What to do with injured or orphaned wild birds
Manx BirdLife is not equipped or licensed to take injured or orphaned wild birds into care. If you find a wild bird in trouble, please follow the advice below.
1. Is the bird temporarily injured?
If a wild bird is found and is thought to be temporarily injured (e.g. dazed after flying into a glass window, with no visible injuries), put it somewhere safely out of the reach of cats and dogs and allow it time to recover.
Most likely, it will recover its senses and fly off after a short while. If after 30 minutes or so the bird has not flown off, an attempt can be made to recapture it.
2. Is the bird orphaned?
What might appear to be an orphaned bird (especially during the breeding season) will often have its parents hiding in the near vicinity. They will probably continue to feed the young bird, albeit waiting until any danger (such as the presence of people) has passed. Take time to ensure that it really is orphaned; check there are no agitated birds nearby.
If you are certain it is orphaned and cannot fly to safety, then an attempt can be made to capture it.
3. Take (or report) the injured or orphaned wild bird to your local veterinary practice
The vet will assess the injury and make a decision about its care.
All licensed vets are obliged to examine injured WILD animals free of charge and to decide on the best course of action. There is NO charge to the person who takes the animal to the vet, either for the initial inspection or future care.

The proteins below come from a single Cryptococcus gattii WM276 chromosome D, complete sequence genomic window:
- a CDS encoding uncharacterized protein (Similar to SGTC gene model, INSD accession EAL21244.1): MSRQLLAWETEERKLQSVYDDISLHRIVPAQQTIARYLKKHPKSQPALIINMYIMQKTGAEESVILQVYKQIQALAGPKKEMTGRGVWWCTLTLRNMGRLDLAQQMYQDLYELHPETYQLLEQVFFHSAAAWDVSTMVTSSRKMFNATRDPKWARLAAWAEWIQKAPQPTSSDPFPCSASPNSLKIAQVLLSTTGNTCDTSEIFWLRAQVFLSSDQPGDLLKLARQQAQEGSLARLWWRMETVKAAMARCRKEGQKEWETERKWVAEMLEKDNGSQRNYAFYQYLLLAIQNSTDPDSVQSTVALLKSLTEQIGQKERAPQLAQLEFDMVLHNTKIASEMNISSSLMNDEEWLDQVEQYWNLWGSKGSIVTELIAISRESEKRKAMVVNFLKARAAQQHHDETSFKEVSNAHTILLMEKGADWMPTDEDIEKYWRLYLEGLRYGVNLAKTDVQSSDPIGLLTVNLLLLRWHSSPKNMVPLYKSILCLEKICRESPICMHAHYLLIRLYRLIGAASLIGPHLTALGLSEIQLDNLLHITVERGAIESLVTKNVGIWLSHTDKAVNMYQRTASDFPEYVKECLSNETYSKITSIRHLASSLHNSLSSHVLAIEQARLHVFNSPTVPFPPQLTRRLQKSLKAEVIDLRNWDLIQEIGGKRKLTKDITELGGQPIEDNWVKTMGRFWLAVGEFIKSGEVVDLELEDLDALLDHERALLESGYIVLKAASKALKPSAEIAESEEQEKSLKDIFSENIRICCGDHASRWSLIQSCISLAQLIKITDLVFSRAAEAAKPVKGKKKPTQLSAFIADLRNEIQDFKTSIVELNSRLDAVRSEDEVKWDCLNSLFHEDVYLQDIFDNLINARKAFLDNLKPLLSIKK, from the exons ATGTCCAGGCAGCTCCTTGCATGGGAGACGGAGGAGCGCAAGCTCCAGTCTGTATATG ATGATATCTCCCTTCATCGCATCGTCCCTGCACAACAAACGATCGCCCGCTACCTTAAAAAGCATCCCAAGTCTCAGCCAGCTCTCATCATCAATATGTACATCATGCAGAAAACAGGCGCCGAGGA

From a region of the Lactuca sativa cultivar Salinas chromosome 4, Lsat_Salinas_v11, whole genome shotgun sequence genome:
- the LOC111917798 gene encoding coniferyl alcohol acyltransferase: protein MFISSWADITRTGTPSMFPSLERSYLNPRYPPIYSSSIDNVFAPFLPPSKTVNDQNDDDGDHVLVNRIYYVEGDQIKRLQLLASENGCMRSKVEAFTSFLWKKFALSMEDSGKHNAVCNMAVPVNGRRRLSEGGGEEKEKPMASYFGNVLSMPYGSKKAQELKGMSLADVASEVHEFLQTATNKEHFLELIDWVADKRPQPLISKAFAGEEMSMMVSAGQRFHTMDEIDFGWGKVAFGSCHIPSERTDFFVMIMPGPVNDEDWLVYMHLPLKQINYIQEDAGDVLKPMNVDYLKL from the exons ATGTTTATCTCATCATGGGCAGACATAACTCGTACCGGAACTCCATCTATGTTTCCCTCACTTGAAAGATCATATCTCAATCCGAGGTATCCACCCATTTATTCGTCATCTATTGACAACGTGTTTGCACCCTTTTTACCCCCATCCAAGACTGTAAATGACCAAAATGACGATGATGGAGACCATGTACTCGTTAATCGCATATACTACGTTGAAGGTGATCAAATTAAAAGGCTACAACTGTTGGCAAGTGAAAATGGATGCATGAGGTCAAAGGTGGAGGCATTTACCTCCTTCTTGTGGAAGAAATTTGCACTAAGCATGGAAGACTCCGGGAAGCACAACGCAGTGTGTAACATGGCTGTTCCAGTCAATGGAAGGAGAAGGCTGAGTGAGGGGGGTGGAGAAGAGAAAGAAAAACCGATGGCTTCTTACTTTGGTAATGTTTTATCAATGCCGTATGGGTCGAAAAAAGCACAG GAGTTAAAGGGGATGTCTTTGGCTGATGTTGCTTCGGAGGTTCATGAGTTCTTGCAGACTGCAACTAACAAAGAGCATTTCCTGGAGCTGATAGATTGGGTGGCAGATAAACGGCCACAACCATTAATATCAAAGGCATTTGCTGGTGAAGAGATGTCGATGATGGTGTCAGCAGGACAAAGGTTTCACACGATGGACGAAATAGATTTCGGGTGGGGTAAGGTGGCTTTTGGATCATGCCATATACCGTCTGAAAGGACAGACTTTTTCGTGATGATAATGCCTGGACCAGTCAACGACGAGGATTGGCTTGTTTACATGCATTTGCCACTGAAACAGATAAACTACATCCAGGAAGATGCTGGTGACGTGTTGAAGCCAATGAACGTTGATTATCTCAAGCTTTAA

The vet will make the necessary arrangements to euthanize the bird if its injuries dictate, or will request an appropriate welfare organisation to care for the injured bird.
4. If your local veterinary practice cannot be reached
If you are unable to contact or reach your local veterinary practice in good time, you can contact the Manx Society for the Prevention of Cruelty to Animals (MSPCA) on 01624 851672. Please refer to the MSPCA’s advice relating to injured or orphaned wild animals.
A special note about Swifts
There is a great deal of widely disseminated misinformation about caring for injured or orphaned Swifts.
Swifts are entirely insectivorous. Hence they must be fed only on insects. Despite advice to the contrary – even in otherwise authoritative publications – feeding meat, cheese, cat food, dog food, eggs or other non-insect food to Swifts is ultimately fatal.
If you are trying to rehabilitate a ‘fallen’ Swift please feed it insects, for example crickets, moth larvae, mealworms.
If you are are attempting to help a rehabilitated or grounded Swift back into flight, do not throw it into the air. During fine weather, find a large open space, hold the bird in the palm of your hand, raise it high and it should go of its own accord.
A grounded Swift that refuses to fly when you try to release it should be put it in a box on some fabric, kept quietly in a warm dark place while you get in touch with a specialist in this field.
3. Swift contacts
Further advice is available at:
The MSPCA or your nearest wildlife hospital may be another source of help, but make sure they know that Swifts are insectivores.
For the UK, there is a list of people who can rehabilitate Swifts at http://swift-conservation.org/SwiftFirstAid.htm.
Enquiries about lost or injured racing pigeons found in the Isle of Man should be directed in the first instance to the Cumbria region of the Royal Racing Pigeon Association (which includes coverage of the Isle of Man):
- Telephone: 01900 62346
- Website: www.rpra.org/about-rpra/rpra-regions